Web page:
Instead, consider planting native grasses or opting for drought-tolerant alternatives such as clover. You will love clover because it is softer than traditional grass, is pollinator-friendly, requires less maintenance and lacks common allergens.

If you don’t want to stick with the traditional green carpet look, consider other low-growing ground covers or mass plantings to fill your space. Whether you live in the dry desert or on a salt-spray coast, there are plenty of options for water-wise landscape selections.

Contact your local university extension office for the best recommendations and additional resources tailored to your location.

Other Ideas

For the bulk of your landscaping, focus on growing various trees, shrubs, annuals, and perennials. Utilizing plants at varying heights will provide greater benefits.

Trees can provide shade and reduce surrounding soil and air temperatures. This can be a game changer in western states that have been in drought for several years. Reducing temperatures around your growing area can reduce water loss from plants and soils greatly over extended periods of time.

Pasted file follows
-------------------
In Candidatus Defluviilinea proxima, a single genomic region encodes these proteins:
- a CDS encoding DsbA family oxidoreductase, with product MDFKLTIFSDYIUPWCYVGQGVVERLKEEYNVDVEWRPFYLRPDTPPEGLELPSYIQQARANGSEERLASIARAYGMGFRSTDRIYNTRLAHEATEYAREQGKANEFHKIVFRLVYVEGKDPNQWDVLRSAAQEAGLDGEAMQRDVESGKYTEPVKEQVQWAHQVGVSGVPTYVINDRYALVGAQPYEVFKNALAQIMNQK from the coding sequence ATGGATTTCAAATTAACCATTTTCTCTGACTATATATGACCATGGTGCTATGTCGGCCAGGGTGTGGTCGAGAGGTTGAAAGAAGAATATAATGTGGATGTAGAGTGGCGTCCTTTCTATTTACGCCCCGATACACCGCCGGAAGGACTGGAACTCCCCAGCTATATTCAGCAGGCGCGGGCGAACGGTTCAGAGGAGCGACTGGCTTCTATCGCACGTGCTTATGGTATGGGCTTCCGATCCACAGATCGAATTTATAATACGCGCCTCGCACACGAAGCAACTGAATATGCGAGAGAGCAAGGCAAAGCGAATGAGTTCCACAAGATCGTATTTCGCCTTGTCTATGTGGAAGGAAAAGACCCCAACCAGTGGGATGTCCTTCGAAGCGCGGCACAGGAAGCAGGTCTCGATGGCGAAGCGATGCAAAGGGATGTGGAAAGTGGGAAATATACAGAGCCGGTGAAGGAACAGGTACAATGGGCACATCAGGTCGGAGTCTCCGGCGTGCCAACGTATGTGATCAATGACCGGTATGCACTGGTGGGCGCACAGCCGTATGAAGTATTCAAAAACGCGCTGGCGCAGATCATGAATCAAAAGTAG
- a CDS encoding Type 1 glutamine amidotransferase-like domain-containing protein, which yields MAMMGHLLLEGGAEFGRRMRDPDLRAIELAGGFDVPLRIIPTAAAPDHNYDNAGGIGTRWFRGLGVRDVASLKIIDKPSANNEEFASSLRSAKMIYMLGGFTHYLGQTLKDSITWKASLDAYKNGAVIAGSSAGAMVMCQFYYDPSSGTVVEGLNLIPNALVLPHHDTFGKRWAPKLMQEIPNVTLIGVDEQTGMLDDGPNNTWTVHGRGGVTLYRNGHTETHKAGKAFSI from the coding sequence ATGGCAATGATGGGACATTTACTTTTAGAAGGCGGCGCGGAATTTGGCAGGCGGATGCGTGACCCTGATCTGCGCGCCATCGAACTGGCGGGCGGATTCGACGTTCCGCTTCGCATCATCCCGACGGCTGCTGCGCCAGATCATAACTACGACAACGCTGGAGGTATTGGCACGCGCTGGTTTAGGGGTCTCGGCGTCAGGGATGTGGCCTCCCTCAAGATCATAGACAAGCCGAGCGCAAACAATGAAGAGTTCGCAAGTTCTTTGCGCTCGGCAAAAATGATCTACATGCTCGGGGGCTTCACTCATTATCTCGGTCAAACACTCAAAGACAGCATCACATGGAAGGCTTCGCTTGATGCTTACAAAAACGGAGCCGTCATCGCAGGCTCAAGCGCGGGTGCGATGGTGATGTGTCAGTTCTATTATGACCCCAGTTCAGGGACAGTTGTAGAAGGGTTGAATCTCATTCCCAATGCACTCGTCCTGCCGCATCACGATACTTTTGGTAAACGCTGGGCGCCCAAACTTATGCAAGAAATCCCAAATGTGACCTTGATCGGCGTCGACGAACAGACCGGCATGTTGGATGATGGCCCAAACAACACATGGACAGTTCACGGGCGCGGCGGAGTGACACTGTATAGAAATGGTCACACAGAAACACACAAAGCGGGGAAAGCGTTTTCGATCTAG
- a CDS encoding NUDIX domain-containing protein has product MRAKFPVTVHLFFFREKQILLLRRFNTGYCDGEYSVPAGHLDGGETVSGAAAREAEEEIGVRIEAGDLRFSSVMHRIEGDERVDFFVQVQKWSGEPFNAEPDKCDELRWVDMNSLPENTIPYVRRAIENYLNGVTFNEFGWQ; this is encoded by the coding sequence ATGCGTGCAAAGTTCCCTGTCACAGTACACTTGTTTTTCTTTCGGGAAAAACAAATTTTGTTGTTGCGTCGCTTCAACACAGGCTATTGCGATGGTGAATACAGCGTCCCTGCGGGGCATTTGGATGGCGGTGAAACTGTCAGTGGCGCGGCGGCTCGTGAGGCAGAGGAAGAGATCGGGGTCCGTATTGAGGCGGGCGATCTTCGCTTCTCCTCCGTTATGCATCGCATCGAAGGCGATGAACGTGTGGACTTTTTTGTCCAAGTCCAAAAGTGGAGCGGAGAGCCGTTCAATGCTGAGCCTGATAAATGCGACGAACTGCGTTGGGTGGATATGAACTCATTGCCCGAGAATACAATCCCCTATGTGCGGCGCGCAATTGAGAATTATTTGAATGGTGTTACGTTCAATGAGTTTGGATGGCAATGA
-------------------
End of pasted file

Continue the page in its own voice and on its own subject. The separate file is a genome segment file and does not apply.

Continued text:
For wind-prone areas, trees can break up strong winds, reducing damage throughout your garden and landscape. We typically associate water loss with heat and summer weather, but bitter winds can also cause woody perennials, fruit trees and shrubs to dry out during winter months.

Being able to break up arctic winds with trees throughout the winter can make a significant difference in protecting your tender perennial garden, fruit trees and shrub areas. While native plants are best, many drought-tolerant options are available for growing across the United States.

Here are some popular drought-tolerant annuals and perennials to consider.


  • Bachelor button
  • California poppy
  • Cleome
  • Cosmos
  • Dusty miller
  • Four o’clock
  • Lantana
  • Marigold
  • Nasturtium
  • Salvia statice
  • Sunflower
  • Sweet alyssum
  • Verbena
  • Zinnia


About The National Garden Bureau

This article is provided as a service of the National Garden Bureau and its members, and was first published at The National Garden Bureau does not wish to advise or recommend plants for medicinal or health use. The information here is intended for inspirational and educational purposes only. Please consult a healthcare professional before considering any natural medicinal treatments.